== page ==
And now, as I bring my narrative to a close, I realize that in a way I’ve come full circle.  As I mentioned in my Preface, I was fearful about my two queer worlds colliding, especially paranoid that any students would find out about my story.  Well, that event has already come to pass during the first week my story was published: a current student stopped by my office and complimented me on my blog writing.  I have to admit it was a shock at first.  The blog had only been up a few days.  But after a few minutes, I realized I could handle it.  Public is public, and as oblivious as I am to what people notice of me, I had to understand that my story would get out to all kinds of people eventually.  Since that incident, I have been aware of other students following my story as well; I felt no fear like I thought I would.  It was nice not to worry.

Lance Weldy with David Diachenko, Justin Van Leeuwen
and others at SC Pride, October 20, 2012

2012 has been a year of gay-queer milestones for me.  If you would have told me a year ago that I would be marching in 3 different Pride Parades with other members of BJUnity this year, I would have laughed in your face.  Like Rachel Patrick, I too “never wanted to be one of the PRIDE kind of queers.”  To me, Pride simply represented all the stereotypical decadence that I wanted to avoid, that I remembered from Jack Chick’s Wounded Children.  But instead of decadence, I found substance.  It wasn’t until the most recent Pride last weekend, South Carolina Pride, that I discovered just how potent the fundy-queer side of me, my deeply-sunk Titanic, could still be.  Our walk along the parade route began like the other two, without much controversy.  It wasn’t until we rounded the last corner of our path headed towards the capitol building that I noticed something different.  Somewhere from my left, I thought I heard my name.  I was incredulous.  There were hundreds around me, blended noises.  How could I have heard anything so specific?  And that’s when I saw them: an elder and the pastor of my former IFB church—the one I had left in January—both standing in a long line of protestors that stretched all across the front of the capitol.  In their hands were anti-gay posters, which I expected.  What I didn’t expect was the direct look of shame at me from my former pastor.  In an instant, my stomach sunk and memories flooded.  Unlike the other two parades I had attended, this one became uncomfortably personal in such an unexpected way.  All I could think of was how much had changed in a matter of months, how a year ago I was practicing the Christmas cantata with the church choir as a revered fundy-queer, how the last time I spoke to my former pastor was in January when I left the church, and how bizarre it was that we were now on opposite sides, opposing sides.  I shut down for what seemed like minutes, but eventually I came back to my senses.  The shock slowly wore off, and I received emotional support from my fellow marchers.  I had a good time the rest of the day, but all this week as I have been thinking about my final post, I kept debating whether I should include the picture from Bill Ballantyne that captured this moment so powerfully.  I certainly do not want to call anyone out, so I have decided to show the picture without revealing which one is my former pastor.  Showing the picture should be enough to convey the dramatic tension and to reveal what fundy-queers stand for.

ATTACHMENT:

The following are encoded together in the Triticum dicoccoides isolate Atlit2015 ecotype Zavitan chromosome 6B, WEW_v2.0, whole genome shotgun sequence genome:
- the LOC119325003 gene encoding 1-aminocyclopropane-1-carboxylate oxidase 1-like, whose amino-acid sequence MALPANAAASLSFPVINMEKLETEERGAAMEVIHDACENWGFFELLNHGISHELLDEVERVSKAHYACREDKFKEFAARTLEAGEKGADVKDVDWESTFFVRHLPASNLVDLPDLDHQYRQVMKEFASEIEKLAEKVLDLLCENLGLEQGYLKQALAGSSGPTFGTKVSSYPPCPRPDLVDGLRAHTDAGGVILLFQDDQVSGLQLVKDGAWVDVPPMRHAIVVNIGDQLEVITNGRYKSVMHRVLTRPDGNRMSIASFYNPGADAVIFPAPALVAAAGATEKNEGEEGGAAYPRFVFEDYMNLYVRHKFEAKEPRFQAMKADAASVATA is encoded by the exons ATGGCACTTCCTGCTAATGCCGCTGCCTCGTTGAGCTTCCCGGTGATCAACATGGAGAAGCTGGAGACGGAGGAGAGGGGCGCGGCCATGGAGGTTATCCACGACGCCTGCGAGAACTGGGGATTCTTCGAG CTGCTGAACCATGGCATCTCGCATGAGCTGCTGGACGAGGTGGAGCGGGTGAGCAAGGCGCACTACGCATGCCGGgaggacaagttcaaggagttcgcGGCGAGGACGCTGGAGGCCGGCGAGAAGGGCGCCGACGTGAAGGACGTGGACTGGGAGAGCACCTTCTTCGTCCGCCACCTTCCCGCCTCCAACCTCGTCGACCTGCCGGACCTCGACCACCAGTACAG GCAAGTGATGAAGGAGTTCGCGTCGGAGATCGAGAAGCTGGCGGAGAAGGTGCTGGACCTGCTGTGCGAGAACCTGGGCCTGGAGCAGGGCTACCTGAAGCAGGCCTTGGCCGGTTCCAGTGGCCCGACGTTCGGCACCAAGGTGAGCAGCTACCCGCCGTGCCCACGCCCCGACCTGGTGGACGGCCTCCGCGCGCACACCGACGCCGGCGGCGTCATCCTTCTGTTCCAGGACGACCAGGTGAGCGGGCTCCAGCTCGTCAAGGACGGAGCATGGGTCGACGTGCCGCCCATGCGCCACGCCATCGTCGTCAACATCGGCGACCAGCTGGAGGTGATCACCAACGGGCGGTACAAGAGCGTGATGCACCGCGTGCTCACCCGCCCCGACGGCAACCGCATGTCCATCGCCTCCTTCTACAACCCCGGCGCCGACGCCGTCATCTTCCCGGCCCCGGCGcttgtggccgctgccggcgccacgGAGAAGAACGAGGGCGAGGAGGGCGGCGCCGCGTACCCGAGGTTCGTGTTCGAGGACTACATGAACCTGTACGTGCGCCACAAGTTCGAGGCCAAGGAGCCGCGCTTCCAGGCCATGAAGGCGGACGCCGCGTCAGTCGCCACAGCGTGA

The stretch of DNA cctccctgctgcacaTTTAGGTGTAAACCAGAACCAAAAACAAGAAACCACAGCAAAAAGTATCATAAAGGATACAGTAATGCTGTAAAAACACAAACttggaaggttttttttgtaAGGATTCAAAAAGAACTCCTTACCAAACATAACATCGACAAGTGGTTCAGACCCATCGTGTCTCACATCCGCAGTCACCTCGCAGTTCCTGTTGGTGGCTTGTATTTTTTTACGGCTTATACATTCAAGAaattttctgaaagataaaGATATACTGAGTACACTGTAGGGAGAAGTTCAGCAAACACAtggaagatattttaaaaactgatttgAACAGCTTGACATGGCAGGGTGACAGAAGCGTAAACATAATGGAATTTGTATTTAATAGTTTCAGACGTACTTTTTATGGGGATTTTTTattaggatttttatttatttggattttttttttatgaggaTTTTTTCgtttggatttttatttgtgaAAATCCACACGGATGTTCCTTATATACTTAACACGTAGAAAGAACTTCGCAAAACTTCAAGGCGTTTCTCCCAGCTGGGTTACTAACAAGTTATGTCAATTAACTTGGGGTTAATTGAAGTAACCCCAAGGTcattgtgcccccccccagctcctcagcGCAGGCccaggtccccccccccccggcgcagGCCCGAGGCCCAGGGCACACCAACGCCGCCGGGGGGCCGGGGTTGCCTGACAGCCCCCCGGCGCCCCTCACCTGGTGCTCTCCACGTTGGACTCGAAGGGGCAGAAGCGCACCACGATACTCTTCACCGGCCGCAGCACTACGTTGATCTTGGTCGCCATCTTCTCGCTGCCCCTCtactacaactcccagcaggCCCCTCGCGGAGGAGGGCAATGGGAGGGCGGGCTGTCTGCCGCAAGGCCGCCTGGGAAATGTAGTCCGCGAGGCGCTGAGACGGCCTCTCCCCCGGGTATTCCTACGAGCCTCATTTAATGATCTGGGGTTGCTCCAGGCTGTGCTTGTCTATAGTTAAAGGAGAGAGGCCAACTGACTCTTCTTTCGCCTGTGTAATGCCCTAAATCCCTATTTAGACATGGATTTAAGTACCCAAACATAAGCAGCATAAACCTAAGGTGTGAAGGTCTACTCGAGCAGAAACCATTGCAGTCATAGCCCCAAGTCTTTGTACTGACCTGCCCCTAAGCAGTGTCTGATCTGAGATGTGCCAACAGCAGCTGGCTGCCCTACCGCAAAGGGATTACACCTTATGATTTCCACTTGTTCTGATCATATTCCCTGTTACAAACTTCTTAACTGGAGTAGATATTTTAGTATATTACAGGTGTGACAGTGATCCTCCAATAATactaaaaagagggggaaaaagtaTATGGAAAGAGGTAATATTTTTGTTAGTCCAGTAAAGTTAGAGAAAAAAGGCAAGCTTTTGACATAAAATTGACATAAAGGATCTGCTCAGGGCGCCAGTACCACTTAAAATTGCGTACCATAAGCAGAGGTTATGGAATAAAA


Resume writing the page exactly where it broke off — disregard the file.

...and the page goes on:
Lance Weldy and Paula Bass at an ice-skating event with a group of fellow BJU graduate assistants